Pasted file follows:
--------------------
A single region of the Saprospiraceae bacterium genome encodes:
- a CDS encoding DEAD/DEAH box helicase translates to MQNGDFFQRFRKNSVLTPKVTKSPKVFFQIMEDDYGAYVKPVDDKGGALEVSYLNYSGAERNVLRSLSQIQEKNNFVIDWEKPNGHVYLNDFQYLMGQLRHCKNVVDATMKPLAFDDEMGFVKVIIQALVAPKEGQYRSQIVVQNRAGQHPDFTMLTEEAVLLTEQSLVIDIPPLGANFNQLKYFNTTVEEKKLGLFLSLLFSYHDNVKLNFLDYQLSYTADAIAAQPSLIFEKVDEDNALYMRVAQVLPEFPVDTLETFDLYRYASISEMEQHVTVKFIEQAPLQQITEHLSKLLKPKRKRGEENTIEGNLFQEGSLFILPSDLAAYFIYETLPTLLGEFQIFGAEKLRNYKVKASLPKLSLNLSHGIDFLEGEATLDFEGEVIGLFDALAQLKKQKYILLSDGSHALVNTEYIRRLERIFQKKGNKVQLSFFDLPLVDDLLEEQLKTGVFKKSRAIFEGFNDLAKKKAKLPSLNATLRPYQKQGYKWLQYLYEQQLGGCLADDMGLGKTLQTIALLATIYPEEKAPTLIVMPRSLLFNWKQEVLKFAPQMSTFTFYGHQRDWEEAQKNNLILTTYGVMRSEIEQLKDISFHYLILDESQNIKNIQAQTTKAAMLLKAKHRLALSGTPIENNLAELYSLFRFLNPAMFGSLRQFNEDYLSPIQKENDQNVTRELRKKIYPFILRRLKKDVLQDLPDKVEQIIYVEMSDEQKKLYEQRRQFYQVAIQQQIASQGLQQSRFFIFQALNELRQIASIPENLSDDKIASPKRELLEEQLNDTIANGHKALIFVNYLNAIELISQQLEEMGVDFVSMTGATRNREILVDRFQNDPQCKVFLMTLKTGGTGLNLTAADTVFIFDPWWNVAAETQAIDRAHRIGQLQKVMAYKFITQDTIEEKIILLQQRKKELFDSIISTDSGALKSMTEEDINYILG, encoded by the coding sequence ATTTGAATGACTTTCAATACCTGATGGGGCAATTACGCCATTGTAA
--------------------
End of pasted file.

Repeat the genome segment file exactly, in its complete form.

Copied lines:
A single region of the Saprospiraceae bacterium genome encodes:
- a CDS encoding DEAD/DEAH box helicase translates to MQNGDFFQRFRKNSVLTPKVTKSPKVFFQIMEDDYGAYVKPVDDKGGALEVSYLNYSGAERNVLRSLSQIQEKNNFVIDWEKPNGHVYLNDFQYLMGQLRHCKNVVDATMKPLAFDDEMGFVKVIIQALVAPKEGQYRSQIVVQNRAGQHPDFTMLTEEAVLLTEQSLVIDIPPLGANFNQLKYFNTTVEEKKLGLFLSLLFSYHDNVKLNFLDYQLSYTADAIAAQPSLIFEKVDEDNALYMRVAQVLPEFPVDTLETFDLYRYASISEMEQHVTVKFIEQAPLQQITEHLSKLLKPKRKRGEENTIEGNLFQEGSLFILPSDLAAYFIYETLPTLLGEFQIFGAEKLRNYKVKASLPKLSLNLSHGIDFLEGEATLDFEGEVIGLFDALAQLKKQKYILLSDGSHALVNTEYIRRLERIFQKKGNKVQLSFFDLPLVDDLLEEQLKTGVFKKSRAIFEGFNDLAKKKAKLPSLNATLRPYQKQGYKWLQYLYEQQLGGCLADDMGLGKTLQTIALLATIYPEEKAPTLIVMPRSLLFNWKQEVLKFAPQMSTFTFYGHQRDWEEAQKNNLILTTYGVMRSEIEQLKDISFHYLILDESQNIKNIQAQTTKAAMLLKAKHRLALSGTPIENNLAELYSLFRFLNPAMFGSLRQFNEDYLSPIQKENDQNVTRELRKKIYPFILRRLKKDVLQDLPDKVEQIIYVEMSDEQKKLYEQRRQFYQVAIQQQIASQGLQQSRFFIFQALNELRQIASIPENLSDDKIASPKRELLEEQLNDTIANGHKALIFVNYLNAIELISQQLEEMGVDFVSMTGATRNREILVDRFQNDPQCKVFLMTLKTGGTGLNLTAADTVFIFDPWWNVAAETQAIDRAHRIGQLQKVMAYKFITQDTIEEKIILLQQRKKELFDSIISTDSGALKSMTEEDINYILG, encoded by the coding sequence ATTTGAATGACTTTCAATACCTGATGGGGCAATTACGCCATTGTAA